“We see it as a problem there are some boards or directors who want to have access to this info ahead of time,” said Rodrigue Escayola, a lawyer and partner with Gowling WLG International Ltd. Mr. Escayola said the only tally a voting platform should share with the condo manager or board is whether the measure will meet quorum, which was GetQuorum’s initial mandate when it launched in 2016. “I cannot see any other circumstance where there’s a valid reason to have [that info]. They would be able to see a voting pattern; that’s a piece of information that’s problematic.”

A software dashboard of votes cast may be a selling feature for GetQuorum though. Mr. Horlick started his own e-voting system, HLD Meetings, after running into capacity issues with other platforms. He said other systems might give an edge to incumbent directors and he designed his system to verify a voter, anonymize their vote and not display any results until the election closes.

“Honestly, there’s been a lot of managers whose first question is, ‘Will you let us know in advance how the voting is going?’” said Bharat Kapoor, a lawyer who works with the HLD Meetings team. “This is impossible, this is not right … and I’ve lost meetings for that.”

Mr. Zelikovitz said that his company got its start when Crossbridge Condominium Services Ltd., one of the largest condo management firms in Canada, approached him about commercializing the service after he had cobbled IT together with his co-founder during a campaign they waged to unseat the board of the condo tower they lived in. GetQuorum in now on Crossbridge’s vendor list for the hundreds of condo corporations it manages.

That situation highlights the soft influence that vendors large and small can have on the all-volunteer condo boards that can turn over every few years. Vendors who sell condo corporations such services as property management, security, cleaning and even legal advice have a vested interests in maintaining cozy relationships with boards that have the ability to replace them.

Angel Reiner, CEO of property management firm Onyx Condo Management in Waterloo, Ont. said members of her team (including herself) had been pressured on a number of occasions by condo directors seeking re-election that Onyx work with platforms that provide early results.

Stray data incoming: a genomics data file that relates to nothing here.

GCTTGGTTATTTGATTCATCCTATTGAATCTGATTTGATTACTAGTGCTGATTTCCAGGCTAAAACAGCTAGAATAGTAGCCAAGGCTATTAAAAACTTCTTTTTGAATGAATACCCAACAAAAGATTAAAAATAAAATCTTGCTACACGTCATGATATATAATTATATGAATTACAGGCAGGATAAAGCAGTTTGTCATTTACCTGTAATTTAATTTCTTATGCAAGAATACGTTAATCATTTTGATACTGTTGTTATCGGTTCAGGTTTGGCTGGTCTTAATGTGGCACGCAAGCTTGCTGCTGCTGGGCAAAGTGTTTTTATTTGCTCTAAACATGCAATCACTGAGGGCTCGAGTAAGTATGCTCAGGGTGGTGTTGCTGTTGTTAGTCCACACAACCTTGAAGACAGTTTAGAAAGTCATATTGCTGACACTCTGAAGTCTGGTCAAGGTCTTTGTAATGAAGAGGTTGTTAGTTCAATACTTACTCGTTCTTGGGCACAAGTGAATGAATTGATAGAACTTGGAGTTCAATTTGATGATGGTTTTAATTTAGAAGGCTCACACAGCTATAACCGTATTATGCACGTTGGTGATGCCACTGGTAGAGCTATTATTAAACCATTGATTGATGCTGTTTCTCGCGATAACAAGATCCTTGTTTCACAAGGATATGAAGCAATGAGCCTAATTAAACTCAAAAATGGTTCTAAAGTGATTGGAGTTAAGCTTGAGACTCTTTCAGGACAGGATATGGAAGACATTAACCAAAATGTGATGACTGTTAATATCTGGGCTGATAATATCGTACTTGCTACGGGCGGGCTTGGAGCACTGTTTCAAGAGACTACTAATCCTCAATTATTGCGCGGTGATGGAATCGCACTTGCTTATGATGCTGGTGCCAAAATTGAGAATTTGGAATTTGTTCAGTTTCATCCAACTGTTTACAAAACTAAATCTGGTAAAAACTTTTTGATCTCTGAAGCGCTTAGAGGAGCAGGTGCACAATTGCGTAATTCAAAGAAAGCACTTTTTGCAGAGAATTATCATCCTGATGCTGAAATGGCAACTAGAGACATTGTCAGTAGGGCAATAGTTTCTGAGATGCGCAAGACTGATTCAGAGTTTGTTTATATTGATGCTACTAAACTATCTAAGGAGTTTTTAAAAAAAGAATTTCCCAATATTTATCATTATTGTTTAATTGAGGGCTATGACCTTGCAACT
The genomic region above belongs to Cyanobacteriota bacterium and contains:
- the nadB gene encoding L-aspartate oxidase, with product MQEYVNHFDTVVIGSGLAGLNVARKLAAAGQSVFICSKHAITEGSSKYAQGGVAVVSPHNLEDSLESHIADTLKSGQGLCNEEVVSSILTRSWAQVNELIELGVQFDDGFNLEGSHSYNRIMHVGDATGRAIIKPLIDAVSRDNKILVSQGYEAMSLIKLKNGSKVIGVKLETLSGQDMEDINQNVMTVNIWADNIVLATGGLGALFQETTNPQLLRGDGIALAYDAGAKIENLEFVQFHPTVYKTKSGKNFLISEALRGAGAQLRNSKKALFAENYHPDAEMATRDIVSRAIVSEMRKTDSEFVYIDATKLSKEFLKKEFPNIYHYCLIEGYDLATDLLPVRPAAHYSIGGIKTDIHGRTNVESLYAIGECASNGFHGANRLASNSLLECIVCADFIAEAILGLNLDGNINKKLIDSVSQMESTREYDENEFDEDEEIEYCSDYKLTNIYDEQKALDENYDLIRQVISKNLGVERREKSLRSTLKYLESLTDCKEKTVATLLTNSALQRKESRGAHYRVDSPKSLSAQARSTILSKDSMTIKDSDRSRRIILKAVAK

“I had one property manager from another firm tell me: ‘At the end of the day, we like knowing. Because if we have a problem director, we want to know if they are going to get voted off the island,’” she said. “They [the condo managers] might be able to encourage that, or talk to people behind the scenes. … All of which is not good.”

Voting platform vendors are awaiting Ontario’s decision on what to include in e-voting legislation that will replace the emergency order that is set to expire in September, 2022.

“The province needs to sit down and really think about how do we want this condominium democracy to be exercised,” Mr. Escayola said. “It’s a bit of the Wild West right now.”

After this story was published online on January 20, GetQuorum sent a notice to its clients of policy changes to its service. “Effectively immediately, we have restricted access to advance proxy voting [tallies] until the time the advance voting period closes, which is typically right before the meeting,” Mr. Zelikovitz told The Globe and Mail in an interview.

He was clear that while there’s still no requirement in the law that GetQuorum make these changes – and while the software currently still makes a proxy tally available during a meeting – in the absence of clear regulations he said the company will continue to look for ways to create confidence in digital voting.

“We will work diligently to make sure we can close any other loopholes so that this is not an issue for anyone ever again. For us the most important thing is people have trust in the system we have,” he said.